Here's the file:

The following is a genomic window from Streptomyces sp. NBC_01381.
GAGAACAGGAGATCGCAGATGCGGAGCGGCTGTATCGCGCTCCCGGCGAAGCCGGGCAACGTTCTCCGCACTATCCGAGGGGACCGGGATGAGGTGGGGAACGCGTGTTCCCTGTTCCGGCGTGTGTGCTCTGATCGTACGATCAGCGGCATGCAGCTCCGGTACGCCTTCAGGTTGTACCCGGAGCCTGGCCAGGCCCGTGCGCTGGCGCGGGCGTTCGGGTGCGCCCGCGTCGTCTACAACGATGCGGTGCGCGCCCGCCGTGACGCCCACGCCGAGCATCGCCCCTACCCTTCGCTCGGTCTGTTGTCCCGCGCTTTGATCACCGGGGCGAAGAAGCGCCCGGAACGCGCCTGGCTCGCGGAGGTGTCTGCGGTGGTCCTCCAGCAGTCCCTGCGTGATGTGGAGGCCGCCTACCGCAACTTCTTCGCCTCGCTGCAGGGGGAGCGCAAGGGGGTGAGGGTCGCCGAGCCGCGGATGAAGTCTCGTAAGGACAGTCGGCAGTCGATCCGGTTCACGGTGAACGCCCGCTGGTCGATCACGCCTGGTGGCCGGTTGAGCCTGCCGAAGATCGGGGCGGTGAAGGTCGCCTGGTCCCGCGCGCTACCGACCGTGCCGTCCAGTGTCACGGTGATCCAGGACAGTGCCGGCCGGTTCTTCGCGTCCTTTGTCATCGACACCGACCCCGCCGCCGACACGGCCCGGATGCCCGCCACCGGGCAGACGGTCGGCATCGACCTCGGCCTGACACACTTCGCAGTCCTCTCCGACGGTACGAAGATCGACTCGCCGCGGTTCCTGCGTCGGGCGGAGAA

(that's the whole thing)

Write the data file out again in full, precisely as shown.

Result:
The following is a genomic window from Streptomyces sp. NBC_01381.
GAGAACAGGAGATCGCAGATGCGGAGCGGCTGTATCGCGCTCCCGGCGAAGCCGGGCAACGTTCTCCGCACTATCCGAGGGGACCGGGATGAGGTGGGGAACGCGTGTTCCCTGTTCCGGCGTGTGTGCTCTGATCGTACGATCAGCGGCATGCAGCTCCGGTACGCCTTCAGGTTGTACCCGGAGCCTGGCCAGGCCCGTGCGCTGGCGCGGGCGTTCGGGTGCGCCCGCGTCGTCTACAACGATGCGGTGCGCGCCCGCCGTGACGCCCACGCCGAGCATCGCCCCTACCCTTCGCTCGGTCTGTTGTCCCGCGCTTTGATCACCGGGGCGAAGAAGCGCCCGGAACGCGCCTGGCTCGCGGAGGTGTCTGCGGTGGTCCTCCAGCAGTCCCTGCGTGATGTGGAGGCCGCCTACCGCAACTTCTTCGCCTCGCTGCAGGGGGAGCGCAAGGGGGTGAGGGTCGCCGAGCCGCGGATGAAGTCTCGTAAGGACAGTCGGCAGTCGATCCGGTTCACGGTGAACGCCCGCTGGTCGATCACGCCTGGTGGCCGGTTGAGCCTGCCGAAGATCGGGGCGGTGAAGGTCGCCTGGTCCCGCGCGCTACCGACCGTGCCGTCCAGTGTCACGGTGATCCAGGACAGTGCCGGCCGGTTCTTCGCGTCCTTTGTCATCGACACCGACCCCGCCGCCGACACGGCCCGGATGCCCGCCACCGGGCAGACGGTCGGCATCGACCTCGGCCTGACACACTTCGCAGTCCTCTCCGACGGTACGAAGATCGACTCGCCGCGGTTCCTGCGTCGGGCGGAGAA